Arugula vs. 11 Weed Lookalikes: A Visual Guide

arugula lookalikes

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Ever mistake a weed for your prized arugula?

In this article, we’ll help you separate your treasured arugula from its deceiving lookalikes. We’ll explore differences in size, leaf shape, and flower color for a variety of similar plants, including some that can be toxic if consumed.

If you are interested, also check out our guide on lookalike lettuce, lookalike squash, and lookalike carrot greens.

Let’s demystify the leafy confusion.

What does arugula look like?

Arugula (Eruca vesicaria), also known as “rocket” and “rucula”, is easily identified by its soft, dark green, and lobed leaves that look like an elongated oak leaf with prominent veins and serrated edges.   

It is an upright annual plant that can reach a mature size of 1-3 feet (30-90 cm), especially in hot weather.

The leaves have a peppery smell when crushed, which is loved by many in salads. Young arugula leaves tend to be less bitter than mature ones.

It can produce small white flowers with purple veins in a cross shape, which is characteristic of the Brassicaceae or mustard family.  But it’s most often harvested before it reaches this stage. The flowers are cross-shaped

It is fully edible, from its leaves to its flowers and seeds.

Baby Arugula
Baby Arugula
(aomorikuma, CC BY-SA 3.0, via Wikimedia Commons)
mature arugula with flowers
Mature arugula with flowers
(Krzysztof Ziarnek, Kenraiz, CC BY-SA 4.0, via Wikimedia Commons)

It may be difficult to distinguish arugula from other similar-looking plants because there are many cultivars of arugula, each with its own distinct characteristics. Here are a few examples:

Arugula ‘Astro’: This variety of Eruca vesicaria sativa is known for its rounded, lobed leaves and a slightly milder, nutty flavor compared to other varieties. It’s a fast-growing cultivar and is often harvested as a baby green.

Arugula ‘Rocket’ (or ‘Roquette’): This cultivar is a classic salad Arugula, with deeply lobed leaves and a strong, peppery flavor.

Arugula ‘Speedy’: It’s known for its tender leaves and mild flavor. As the name suggests, ‘Speedy’ is a fast-growing cultivar of salad arugula.

Arugula ‘Wasabi’: A cultivar of the Wild Arugula (Diplotaxis tenuifolia). This variety gets its name from the wasabi-like, sharp, spicy flavor of its leaves. It has a slower growth rate compared to salad arugula varieties but is a perennial and more cold-tolerant.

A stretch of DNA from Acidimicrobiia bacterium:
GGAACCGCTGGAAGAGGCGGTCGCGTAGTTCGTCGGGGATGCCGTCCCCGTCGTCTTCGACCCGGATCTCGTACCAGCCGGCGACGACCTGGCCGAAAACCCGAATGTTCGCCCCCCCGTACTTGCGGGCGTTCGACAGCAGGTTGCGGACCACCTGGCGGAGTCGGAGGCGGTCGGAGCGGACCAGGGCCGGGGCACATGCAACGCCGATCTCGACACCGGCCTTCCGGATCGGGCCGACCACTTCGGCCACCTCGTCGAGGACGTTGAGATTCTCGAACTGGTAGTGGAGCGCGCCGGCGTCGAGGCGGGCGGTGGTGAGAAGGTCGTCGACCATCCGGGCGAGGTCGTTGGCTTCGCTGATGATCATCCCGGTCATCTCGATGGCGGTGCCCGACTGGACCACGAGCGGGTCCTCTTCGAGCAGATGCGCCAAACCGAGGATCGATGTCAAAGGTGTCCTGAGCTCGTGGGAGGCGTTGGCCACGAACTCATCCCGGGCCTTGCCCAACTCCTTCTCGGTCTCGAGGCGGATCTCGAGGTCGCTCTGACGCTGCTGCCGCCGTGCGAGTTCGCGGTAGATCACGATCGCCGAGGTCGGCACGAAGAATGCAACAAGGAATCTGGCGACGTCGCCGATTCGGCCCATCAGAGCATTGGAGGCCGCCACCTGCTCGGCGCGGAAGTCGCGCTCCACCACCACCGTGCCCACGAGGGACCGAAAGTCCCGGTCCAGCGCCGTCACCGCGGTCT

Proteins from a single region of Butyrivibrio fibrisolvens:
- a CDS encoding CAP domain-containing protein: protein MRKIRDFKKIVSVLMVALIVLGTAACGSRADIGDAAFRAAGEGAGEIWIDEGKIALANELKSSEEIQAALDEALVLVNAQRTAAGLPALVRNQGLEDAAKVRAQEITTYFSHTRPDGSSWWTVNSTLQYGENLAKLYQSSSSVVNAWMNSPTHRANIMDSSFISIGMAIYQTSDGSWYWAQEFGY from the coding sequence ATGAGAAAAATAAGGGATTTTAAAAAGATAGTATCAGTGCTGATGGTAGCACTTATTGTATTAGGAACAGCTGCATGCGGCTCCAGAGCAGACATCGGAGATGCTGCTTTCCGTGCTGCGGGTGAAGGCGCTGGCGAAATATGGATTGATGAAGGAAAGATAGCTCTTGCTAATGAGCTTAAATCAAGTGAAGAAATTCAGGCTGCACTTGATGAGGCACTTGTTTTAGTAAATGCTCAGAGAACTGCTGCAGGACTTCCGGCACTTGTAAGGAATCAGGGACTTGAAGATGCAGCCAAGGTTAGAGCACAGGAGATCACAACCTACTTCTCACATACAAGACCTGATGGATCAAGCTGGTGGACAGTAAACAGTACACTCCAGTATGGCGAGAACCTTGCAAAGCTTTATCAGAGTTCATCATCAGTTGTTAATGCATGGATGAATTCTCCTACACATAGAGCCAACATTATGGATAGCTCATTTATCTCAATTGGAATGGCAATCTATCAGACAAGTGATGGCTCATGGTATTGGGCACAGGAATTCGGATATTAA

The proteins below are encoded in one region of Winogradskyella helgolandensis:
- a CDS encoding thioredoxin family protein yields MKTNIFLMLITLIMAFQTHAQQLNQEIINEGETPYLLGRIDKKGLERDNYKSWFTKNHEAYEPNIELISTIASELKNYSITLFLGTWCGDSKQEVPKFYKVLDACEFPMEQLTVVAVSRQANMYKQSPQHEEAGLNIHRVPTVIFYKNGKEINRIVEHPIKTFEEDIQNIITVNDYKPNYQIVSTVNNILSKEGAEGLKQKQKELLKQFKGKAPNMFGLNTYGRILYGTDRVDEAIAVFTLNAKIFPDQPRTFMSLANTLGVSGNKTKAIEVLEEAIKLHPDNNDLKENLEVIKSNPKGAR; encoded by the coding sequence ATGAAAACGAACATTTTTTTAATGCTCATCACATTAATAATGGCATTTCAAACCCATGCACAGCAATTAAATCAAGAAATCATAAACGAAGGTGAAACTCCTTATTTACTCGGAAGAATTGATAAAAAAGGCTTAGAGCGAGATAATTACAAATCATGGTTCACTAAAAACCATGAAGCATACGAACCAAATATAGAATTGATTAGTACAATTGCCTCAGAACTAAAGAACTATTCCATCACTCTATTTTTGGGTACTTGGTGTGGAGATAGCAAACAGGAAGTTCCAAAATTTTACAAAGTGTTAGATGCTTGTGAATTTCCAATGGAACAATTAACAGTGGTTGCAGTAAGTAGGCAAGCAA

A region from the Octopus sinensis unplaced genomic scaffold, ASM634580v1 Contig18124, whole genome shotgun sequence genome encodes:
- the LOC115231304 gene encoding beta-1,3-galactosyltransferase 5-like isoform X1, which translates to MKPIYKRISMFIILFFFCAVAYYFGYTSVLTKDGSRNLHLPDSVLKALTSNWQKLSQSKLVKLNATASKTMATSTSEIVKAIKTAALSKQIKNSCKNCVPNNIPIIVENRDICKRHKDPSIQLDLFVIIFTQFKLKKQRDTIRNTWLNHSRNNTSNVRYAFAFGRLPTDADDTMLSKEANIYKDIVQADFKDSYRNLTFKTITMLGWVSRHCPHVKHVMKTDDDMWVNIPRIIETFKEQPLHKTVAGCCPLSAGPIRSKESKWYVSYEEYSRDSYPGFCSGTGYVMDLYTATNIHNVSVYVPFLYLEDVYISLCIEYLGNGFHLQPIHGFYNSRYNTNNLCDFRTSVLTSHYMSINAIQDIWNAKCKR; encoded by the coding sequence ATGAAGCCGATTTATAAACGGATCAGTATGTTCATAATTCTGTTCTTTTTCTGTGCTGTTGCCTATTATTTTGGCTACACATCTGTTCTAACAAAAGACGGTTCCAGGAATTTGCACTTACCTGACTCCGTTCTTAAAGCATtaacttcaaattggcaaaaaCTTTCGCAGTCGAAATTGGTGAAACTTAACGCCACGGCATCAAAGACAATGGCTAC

Arugula ‘Rustic’ or ‘Rustica’: This is another Wild Arugula variety known for its deeply serrated leaves and strong, spicy flavor. ‘Rustic’ is also a hardy plant and can handle colder temperatures.

Arugula ‘Sylvetta’: This is a variety of Wild Arugula. It is a slower-growing, perennial plant with smaller, deeply lobed leaves and a spicy flavor. It’s a bit more tolerant of heat and cold than salad arugula.

Weeds that look like Arugula

1. Wild Rocket (Diplotaxis tenuifolia)

Wild Rocket is most easily confused with the arugula as their green, lobed leaves can look very similar.

But if you look more closely, you can see that the leaves of the Wild Rocket are narrower and more serrated. 

And the Wild Rocket is a sprawling perennial plant and tends to be more heat and cold-tolerant, whereas Arugula is usually grown as an annual and can bolt and grow to a height of 3 feet (90cm) under hot weather.

Although both plants have flowers that are shaped like a cross, Arugula has white flowers while Wild Rocket has bright yellow flowers.

Luckily both plants are edible, so there is no risk of toxicity if they are mixed up.

Wild Rocket (Diplotaxis tenuifolia)
Wild Rocket (Diplotaxis tenuifolia)
(Krzysztof Ziarnek, Kenraiz, CC BY-SA 4.0, via Wikimedia Commons)

2. Dandelion (Taraxacum)

Dandelions are often confused as arugula because both have dark green, lobed leaves. 

While both plants have lobed or toothed leaves, the pattern of the lobes and teeth is different. Arugula leaves have more pronounced lobes and are elongated while dandelion leaves are more irregular and lance-shaped with a jagged edge that looks a bit like teeth, hence its French name “dent-de-lion”, which means “lion’s tooth”.

Another difference is that dandelion leaves grow in a rosette pattern close to the ground but arugula tends to grow taller, reaching a height of 12-30 inches (30-76 cm) with leaves that branch out from the stem.

The color of flowers is a major distinguishing feature. Arugula produces white or yellowish flowers with dark centers, whereas dandelions are known for their bright yellow flowers, which eventually turn into round, white, puffball seeds.

Both plants are edible, although Dandelions have a slightly bitter taste.

2. Cat’s Ear (Hypochaeris radicata)

Sometimes called false dandelion, the Cat’s Ear has similar foliage to arugula. It grows low to the ground and grows in a rosette pattern.

But it is fairly easy to distinguish from Arugula because the leaves of the Cat’s Ear are hairy.

It also produces a tall, leafless stem that can grow up to 20 inches (50 cm) tall and supports the flower head with bright yellow flowers that look similar to dandelions.

The Cat’s Ear is edible but maybe a bit bitter due to its milky sap.

Cats Ear (Hypochaeris radicata)
Cats Ear (Hypochaeris radicata)
(Harry Rose from South West Rocks, Australia, CC BY 2.0, via Wikimedia Commons)

3. Ragwort (Senecio carniolica)

Caution must be taken with this perennial plant as it is toxic and can cause liver damage if ingested. 

Its size and lobed leaves look very similar to Arugula, although they tend to be more deeply divided.

The major difference is that its flowers are yellow daisy-like, unlike arugula’s white flowers.

Ragwort (Senecio carniolica)
Ragwort (Senecio carniolica)